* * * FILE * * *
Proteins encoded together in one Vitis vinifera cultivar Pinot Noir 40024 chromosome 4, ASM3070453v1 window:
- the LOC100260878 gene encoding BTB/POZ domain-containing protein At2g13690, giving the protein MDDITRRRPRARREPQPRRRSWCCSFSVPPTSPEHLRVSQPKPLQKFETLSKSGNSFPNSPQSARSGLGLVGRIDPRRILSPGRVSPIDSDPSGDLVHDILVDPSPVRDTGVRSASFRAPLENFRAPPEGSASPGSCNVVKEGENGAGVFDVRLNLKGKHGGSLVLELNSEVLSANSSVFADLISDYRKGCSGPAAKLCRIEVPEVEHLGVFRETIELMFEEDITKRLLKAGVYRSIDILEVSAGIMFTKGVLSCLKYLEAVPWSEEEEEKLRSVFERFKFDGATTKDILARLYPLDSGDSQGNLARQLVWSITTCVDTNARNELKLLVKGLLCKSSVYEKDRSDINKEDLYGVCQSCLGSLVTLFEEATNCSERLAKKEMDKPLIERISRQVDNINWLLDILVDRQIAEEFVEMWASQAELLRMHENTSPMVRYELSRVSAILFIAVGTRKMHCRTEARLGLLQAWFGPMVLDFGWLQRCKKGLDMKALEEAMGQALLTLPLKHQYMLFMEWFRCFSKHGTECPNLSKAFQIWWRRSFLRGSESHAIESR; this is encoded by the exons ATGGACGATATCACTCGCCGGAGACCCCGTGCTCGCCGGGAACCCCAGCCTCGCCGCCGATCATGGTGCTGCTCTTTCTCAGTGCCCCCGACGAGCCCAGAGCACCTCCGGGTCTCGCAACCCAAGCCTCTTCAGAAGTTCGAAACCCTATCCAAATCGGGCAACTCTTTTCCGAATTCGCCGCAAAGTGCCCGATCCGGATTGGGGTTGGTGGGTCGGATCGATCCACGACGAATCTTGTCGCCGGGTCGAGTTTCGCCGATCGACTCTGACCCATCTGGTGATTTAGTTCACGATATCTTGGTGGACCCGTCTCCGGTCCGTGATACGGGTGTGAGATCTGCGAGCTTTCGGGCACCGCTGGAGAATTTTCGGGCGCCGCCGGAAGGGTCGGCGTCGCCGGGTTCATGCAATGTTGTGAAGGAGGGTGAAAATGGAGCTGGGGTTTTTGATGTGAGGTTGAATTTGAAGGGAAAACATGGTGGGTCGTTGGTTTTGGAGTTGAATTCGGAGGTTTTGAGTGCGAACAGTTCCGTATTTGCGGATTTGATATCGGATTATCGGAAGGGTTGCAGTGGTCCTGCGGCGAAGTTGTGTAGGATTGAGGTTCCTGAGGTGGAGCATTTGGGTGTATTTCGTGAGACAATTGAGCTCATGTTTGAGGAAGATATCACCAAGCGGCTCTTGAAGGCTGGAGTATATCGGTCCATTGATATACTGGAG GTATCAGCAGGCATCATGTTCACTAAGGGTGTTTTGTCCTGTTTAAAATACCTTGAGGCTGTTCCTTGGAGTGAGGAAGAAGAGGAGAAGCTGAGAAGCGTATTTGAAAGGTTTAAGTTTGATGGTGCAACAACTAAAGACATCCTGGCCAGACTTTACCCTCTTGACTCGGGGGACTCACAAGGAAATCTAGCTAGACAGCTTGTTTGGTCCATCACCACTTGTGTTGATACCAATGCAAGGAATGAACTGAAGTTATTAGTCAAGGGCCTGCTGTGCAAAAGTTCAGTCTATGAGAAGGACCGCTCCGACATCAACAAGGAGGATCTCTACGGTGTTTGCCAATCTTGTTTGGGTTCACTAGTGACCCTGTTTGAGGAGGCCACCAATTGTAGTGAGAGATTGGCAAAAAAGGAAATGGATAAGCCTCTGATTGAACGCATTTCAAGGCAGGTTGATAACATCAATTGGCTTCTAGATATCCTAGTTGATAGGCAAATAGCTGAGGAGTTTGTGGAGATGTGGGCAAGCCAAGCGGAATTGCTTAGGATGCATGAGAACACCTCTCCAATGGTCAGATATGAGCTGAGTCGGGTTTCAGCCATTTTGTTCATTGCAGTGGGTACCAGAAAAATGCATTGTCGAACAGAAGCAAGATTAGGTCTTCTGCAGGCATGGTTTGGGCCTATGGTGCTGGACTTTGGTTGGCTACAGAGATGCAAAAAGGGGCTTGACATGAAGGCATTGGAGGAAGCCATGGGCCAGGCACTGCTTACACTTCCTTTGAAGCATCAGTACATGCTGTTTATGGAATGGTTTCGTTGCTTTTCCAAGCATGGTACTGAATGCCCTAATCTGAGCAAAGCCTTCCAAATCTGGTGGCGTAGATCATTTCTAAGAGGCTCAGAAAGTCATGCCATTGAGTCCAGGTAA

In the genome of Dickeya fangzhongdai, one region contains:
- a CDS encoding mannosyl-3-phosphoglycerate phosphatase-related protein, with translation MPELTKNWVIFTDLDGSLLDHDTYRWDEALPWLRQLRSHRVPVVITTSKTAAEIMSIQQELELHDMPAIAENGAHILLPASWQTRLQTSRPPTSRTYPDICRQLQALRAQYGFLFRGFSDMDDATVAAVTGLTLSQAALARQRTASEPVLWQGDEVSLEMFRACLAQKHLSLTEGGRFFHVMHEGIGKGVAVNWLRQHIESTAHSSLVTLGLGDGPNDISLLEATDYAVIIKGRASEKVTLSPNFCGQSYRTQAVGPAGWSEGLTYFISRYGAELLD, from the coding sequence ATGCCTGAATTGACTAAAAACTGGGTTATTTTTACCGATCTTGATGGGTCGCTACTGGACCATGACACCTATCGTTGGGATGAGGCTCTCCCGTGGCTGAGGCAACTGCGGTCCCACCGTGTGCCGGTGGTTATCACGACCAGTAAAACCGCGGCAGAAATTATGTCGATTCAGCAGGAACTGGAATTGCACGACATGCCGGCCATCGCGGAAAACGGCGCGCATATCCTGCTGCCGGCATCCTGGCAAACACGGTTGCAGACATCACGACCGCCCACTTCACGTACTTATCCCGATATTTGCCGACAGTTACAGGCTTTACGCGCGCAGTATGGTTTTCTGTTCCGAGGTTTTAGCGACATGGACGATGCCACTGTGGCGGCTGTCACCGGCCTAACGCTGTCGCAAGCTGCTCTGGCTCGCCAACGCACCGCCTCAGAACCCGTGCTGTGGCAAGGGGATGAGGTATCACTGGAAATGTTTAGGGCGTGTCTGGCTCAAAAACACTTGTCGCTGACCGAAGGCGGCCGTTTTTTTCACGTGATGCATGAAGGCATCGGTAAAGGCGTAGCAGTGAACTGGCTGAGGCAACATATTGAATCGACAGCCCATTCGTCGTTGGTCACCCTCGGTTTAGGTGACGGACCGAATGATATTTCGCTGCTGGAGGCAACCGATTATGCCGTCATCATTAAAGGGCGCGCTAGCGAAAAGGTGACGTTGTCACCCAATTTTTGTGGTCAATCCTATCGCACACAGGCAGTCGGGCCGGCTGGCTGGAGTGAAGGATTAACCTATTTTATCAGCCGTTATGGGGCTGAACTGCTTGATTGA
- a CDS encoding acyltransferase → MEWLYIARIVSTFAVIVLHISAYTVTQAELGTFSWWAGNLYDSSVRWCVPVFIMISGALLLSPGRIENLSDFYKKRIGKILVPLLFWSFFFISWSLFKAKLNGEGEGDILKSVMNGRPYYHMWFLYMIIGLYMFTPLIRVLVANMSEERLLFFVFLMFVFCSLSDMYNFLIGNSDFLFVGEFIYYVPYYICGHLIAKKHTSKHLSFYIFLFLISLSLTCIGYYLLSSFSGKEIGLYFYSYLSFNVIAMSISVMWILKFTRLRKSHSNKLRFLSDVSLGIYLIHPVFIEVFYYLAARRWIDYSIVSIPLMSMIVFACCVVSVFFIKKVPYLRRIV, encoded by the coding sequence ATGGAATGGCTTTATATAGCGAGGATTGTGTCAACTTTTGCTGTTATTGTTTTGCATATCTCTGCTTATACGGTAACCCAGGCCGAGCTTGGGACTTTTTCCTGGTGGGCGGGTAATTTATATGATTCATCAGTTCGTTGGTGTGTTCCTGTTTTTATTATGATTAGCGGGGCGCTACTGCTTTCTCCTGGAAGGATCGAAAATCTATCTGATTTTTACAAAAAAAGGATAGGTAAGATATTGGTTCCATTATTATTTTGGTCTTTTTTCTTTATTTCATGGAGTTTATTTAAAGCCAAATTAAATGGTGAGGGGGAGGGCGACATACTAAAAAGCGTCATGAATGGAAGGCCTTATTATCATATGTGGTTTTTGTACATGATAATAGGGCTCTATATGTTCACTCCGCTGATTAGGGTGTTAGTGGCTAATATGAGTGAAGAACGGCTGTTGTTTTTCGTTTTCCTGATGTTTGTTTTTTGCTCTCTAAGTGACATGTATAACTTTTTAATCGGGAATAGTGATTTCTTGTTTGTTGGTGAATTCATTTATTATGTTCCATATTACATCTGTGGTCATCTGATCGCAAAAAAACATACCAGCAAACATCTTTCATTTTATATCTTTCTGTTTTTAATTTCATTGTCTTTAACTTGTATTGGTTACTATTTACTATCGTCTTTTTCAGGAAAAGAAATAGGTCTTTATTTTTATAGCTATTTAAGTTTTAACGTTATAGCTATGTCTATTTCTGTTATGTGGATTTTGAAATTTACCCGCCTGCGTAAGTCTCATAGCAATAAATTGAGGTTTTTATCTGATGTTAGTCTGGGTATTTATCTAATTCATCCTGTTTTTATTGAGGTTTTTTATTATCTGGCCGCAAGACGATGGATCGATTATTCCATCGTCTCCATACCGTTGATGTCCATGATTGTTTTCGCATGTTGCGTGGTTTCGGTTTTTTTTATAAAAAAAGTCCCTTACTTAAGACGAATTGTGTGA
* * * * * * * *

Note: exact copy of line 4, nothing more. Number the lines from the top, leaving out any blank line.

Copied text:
- a CDS encoding mannosyl-3-phosphoglycerate phosphatase-related protein, with translation MPELTKNWVIFTDLDGSLLDHDTYRWDEALPWLRQLRSHRVPVVITTSKTAAEIMSIQQELELHDMPAIAENGAHILLPASWQTRLQTSRPPTSRTYPDICRQLQALRAQYGFLFRGFSDMDDATVAAVTGLTLSQAALARQRTASEPVLWQGDEVSLEMFRACLAQKHLSLTEGGRFFHVMHEGIGKGVAVNWLRQHIESTAHSSLVTLGLGDGPNDISLLEATDYAVIIKGRASEKVTLSPNFCGQSYRTQAVGPAGWSEGLTYFISRYGAELLD, from the coding sequence ATGCCTGAATTGACTAAAAACTGGGTTATTTTTACCGATCTTGATGGGTCGCTACTGGACCATGACACCTATCGTTGGGATGAGGCTCTCCCGTGGCTGAGGCAACTGCGGTCCCACCGTGTGCCGGTGGTTATCACGACCAGTAAAACCGCGGCAGAAATTATGTCGATTCAGCAGGAACTGGAATTGCACGACATGCCGGCCATCGCGGAAAACGGCGCGCATATCCTGCTGCCGGCATCCTGGCAAACACGGTTGCAGACATCACGACCGCCCACTTCACGTACTTATCCCGATATTTGCCGACAGTTACAGGCTTTACGCGCGCAGTATGGTTTTCTGTTCCGAGGTTTTAGCGACATGGACGATGCCACTGTGGCGGCTGTCACCGGCCTAACGCTGTCGCAAGCTGCTCTGGCTCGCCAACGCACCGCCTCAGAACCCGTGCTGTGGCAAGGGGATGAGGTATCACTGGAAATGTTTAGGGCGTGTCTGGCTCAAAAACACTTGTCGCTGACCGAAGGCGGCCGTTTTTTTCACGTGATGCATGAAGGCATCGGTAAAGGCGTAGCAGTGAACTGGCTGAGGCAACATATTGAATCGACAGCCCATTCGTCGTTGGTCACCCTCGGTTTAGGTGACGGACCGAATGATATTTCGCTGCTGGAGGCAACCGATTATGCCGTCATCATTAAAGGGCGCGCTAGCGAAAAGGTGACGTTGTCACCCAATTTTTGTGGTCAATCCTATCGCACACAGGCAGTCGGGCCGGCTGGCTGGAGTGAAGGATTAACCTATTTTATCAGCCGTTATGGGGCTGAACTGCTTGATTGA